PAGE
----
Over the last ten years, nothing has been hotter in the fall protection market than the twin personal Self-Retracting Lanyard, except for those of the leading edge variety. These devices have taken the market by storm and they have been portrayed as the ultimate fall arrest solution. The appeal of these products is understandable: The prevailing understanding is that they will withstand contact with a sharp, structural edge even if tied off at the feet.
It would seem that these devices have made fall protection a whole lot easier. No longer is there a need to seek out or to create an overhead anchorage. Time can be devoted to managing other risks or reallocated directly to production!
While these devices do undergo the toughest testing that the ANSI/ASSP Z359.14 standard requires, it is important to remember that they are not indestructible. The standard requires four leading edge tests. The dynamic performance test is conducted in two orientations: First in a perpendicular approach to the leading edge, and in the second, a five-foot lateral offset from the anchorage. In both cases, the 282-pound test weight is elevated five feet above, and twenty inches (or more) away from the leading edge. These tests are conducted in the ambient state, and in hot, cold and wet conditions as well. The arresting forces are measured as is the arrest distance, and then the residual strength of the device is evaluated. In the dynamic strength tests, the test weight is increased to 300 pounds, and the dynamic performance test procedures are performed again. The device must arrest the weight and support it for a period of not less than two minutes.
All of the above testing is conducted on a structure to which a 3/8” x 3” steel bar is affixed. The edge radius on the steel bar must be no more than .005”. This is the same radius you would find on 8-pound monofilament fishing line, which is not a material that most would consider sharp. In fact, edges of greater severity are often found on structural steel. The simple fact of the matter is that this testing, while severe, does not necessarily ensure that leading edge SRL’s are invulnerable.
Heirarchy of Controls
In ANSI/ASSP Z359.2, which is the standard for managed fall protection programs, a hierarchy of controls is established. This first step in the hierarchy is prevention or elimination of the fall hazard, followed by the use of passive systems such as guard rails, netting or barriers. Next is active fall protection systems with a preference for travel restraint over fall arrest. The use of the SRL-LE should be the last resort with respect to a broader hierarchy of controls. In other words, tying off at the foot-level should only occur when there is no conceivable way of establishing an overhead anchorage.
So, for example, in steel erection applications, it would be more sensible and effective to use overhead, sliding beam anchorages or to run a horizontal lifeline between columns in order to establish overhead anchorages and to reduce fall distances. On uppermost elevations, there are plenty of options for free-standing elevated HLL’s.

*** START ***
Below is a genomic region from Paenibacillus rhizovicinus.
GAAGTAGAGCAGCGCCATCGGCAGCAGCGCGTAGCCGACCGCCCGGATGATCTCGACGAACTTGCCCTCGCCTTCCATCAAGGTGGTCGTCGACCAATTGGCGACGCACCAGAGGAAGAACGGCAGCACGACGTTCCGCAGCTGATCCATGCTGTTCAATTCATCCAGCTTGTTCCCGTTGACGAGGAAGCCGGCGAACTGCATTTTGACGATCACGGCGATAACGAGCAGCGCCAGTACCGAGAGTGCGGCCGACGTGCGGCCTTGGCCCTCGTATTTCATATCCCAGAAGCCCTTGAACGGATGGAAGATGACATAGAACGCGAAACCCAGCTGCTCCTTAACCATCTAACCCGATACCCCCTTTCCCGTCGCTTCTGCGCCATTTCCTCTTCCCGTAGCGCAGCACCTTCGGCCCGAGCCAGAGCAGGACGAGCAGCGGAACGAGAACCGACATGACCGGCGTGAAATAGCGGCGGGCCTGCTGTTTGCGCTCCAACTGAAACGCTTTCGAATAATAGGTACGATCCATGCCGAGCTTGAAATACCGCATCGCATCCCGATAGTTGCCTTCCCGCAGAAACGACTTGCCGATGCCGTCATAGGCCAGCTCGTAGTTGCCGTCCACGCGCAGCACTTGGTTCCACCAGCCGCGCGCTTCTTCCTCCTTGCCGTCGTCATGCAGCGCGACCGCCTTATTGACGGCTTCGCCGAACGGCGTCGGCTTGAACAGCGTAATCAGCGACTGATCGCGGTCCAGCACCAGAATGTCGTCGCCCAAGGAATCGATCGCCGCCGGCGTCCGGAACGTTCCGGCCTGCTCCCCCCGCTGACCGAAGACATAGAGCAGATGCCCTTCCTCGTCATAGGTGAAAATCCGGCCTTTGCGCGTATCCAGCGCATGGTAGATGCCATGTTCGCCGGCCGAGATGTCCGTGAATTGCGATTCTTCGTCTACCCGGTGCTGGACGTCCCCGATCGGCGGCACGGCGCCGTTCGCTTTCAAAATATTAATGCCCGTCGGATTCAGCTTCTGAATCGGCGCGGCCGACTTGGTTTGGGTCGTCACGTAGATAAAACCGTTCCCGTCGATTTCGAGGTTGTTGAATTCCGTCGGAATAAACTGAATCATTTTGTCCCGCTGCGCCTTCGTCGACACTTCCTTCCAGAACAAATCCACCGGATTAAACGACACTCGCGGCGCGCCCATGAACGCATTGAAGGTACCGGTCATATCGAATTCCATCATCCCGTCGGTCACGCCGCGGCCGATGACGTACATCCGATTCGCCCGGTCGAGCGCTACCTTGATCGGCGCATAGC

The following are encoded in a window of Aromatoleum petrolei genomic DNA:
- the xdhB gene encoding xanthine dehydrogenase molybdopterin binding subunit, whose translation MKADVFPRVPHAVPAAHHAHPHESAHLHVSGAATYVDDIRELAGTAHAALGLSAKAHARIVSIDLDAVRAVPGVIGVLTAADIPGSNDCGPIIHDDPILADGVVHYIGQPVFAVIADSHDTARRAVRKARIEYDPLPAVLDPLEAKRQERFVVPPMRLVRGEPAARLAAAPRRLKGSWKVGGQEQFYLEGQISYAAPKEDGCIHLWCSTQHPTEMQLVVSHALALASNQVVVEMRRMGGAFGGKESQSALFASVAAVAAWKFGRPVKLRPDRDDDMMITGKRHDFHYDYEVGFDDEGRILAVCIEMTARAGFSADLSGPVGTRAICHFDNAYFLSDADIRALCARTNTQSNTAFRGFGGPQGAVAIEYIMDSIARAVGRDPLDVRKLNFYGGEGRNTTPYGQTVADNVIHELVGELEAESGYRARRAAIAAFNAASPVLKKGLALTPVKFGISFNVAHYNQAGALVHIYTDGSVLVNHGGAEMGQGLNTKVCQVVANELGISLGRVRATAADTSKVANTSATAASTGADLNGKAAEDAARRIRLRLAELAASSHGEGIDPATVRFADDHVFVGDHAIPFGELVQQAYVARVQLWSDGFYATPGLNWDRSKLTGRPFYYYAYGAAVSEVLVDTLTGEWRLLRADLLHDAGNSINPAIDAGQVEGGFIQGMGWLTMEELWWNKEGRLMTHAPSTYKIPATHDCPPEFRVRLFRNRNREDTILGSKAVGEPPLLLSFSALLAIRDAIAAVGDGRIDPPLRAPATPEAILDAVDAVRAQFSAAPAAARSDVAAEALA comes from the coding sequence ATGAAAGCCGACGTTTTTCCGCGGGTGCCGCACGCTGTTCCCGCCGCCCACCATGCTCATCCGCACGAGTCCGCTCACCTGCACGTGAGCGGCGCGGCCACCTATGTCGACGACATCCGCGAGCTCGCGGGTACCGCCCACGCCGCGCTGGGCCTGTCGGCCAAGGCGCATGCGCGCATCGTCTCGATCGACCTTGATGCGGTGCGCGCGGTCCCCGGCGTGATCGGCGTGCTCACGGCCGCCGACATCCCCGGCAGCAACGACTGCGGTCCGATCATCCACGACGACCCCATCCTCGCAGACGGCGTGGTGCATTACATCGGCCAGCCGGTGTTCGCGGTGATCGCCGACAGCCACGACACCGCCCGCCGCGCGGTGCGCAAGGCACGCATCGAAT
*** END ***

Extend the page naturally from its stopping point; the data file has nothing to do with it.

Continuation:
Another critical factor to consider in addition to the vulnerability of these devices is the fall clearance required. Most personal leading edge SRL’s require 16 – 20 feet of clearance below the walking-working surface in order to arrest a fall. Clearances of that magnitude aren’t always available, and in such cases, these devices just aren’t going to get the job done.
Consider also the likelihood that the falling user is likely to make contact with the leading edge on their way down and that such contact is likely to result in a serious injury. Falls from a leading edge, even if all goes as intended, are going to be exceptionally unpleasant events, and with the tools that we have at our disposal, it is difficult to understand why we would want to go straight for the nuclear option.
Breaking it all down
When we are looking at fall arrest systems, the best thing we can do is to establish elevated anchorages. If we initiate the fall arrest early, we will reduce the forces imparted to the worker and the anchorage, protecting the integrity of both. We will require less deceleration distance. Having reduced both the free-fall and deceleration distances, we will have reduced the overall fall distance, greatly reducing the opportunity to hit a lower level or some object in the fall path.
We must also take the time to visualize our outcomes. If it doesn’t look like I have enough room to safely arrest my fall, then I probably don’t. When using a leading edge device, I am going to need at least two to three times my height to safely arrest my fall, plus some marginal factor of safety (typically two to three feet). If I don’t have that going for me, then tying off at the foot level isn’t an option.
This article was authored by Dan Henn, Vice President of Operations, Reliance Fall Protection; Vice-Chairman, ANSI/ASSP Z359 Accredited Standards Committee
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